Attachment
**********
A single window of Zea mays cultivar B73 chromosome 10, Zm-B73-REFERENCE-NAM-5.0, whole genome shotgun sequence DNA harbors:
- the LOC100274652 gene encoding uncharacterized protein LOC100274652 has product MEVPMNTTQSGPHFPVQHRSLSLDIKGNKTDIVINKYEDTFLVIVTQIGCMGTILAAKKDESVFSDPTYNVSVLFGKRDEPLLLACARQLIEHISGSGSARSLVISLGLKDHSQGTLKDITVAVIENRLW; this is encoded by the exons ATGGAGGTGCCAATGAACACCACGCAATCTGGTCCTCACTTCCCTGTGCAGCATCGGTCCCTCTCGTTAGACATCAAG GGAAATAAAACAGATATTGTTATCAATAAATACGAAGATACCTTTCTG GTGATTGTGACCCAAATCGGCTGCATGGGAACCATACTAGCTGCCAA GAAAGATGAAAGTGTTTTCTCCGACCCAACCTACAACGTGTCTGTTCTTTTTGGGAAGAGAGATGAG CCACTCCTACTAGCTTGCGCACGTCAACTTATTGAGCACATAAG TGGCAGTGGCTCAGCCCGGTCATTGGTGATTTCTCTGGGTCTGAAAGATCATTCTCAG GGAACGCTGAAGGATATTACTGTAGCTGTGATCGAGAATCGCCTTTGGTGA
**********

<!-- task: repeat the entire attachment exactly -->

A single window of Zea mays cultivar B73 chromosome 10, Zm-B73-REFERENCE-NAM-5.0, whole genome shotgun sequence DNA harbors:
- the LOC100274652 gene encoding uncharacterized protein LOC100274652 has product MEVPMNTTQSGPHFPVQHRSLSLDIKGNKTDIVINKYEDTFLVIVTQIGCMGTILAAKKDESVFSDPTYNVSVLFGKRDEPLLLACARQLIEHISGSGSARSLVISLGLKDHSQGTLKDITVAVIENRLW; this is encoded by the exons ATGGAGGTGCCAATGAACACCACGCAATCTGGTCCTCACTTCCCTGTGCAGCATCGGTCCCTCTCGTTAGACATCAAG GGAAATAAAACAGATATTGTTATCAATAAATACGAAGATACCTTTCTG GTGATTGTGACCCAAATCGGCTGCATGGGAACCATACTAGCTGCCAA GAAAGATGAAAGTGTTTTCTCCGACCCAACCTACAACGTGTCTGTTCTTTTTGGGAAGAGAGATGAG CCACTCCTACTAGCTTGCGCACGTCAACTTATTGAGCACATAAG TGGCAGTGGCTCAGCCCGGTCATTGGTGATTTCTCTGGGTCTGAAAGATCATTCTCAG GGAACGCTGAAGGATATTACTGTAGCTGTGATCGAGAATCGCCTTTGGTGA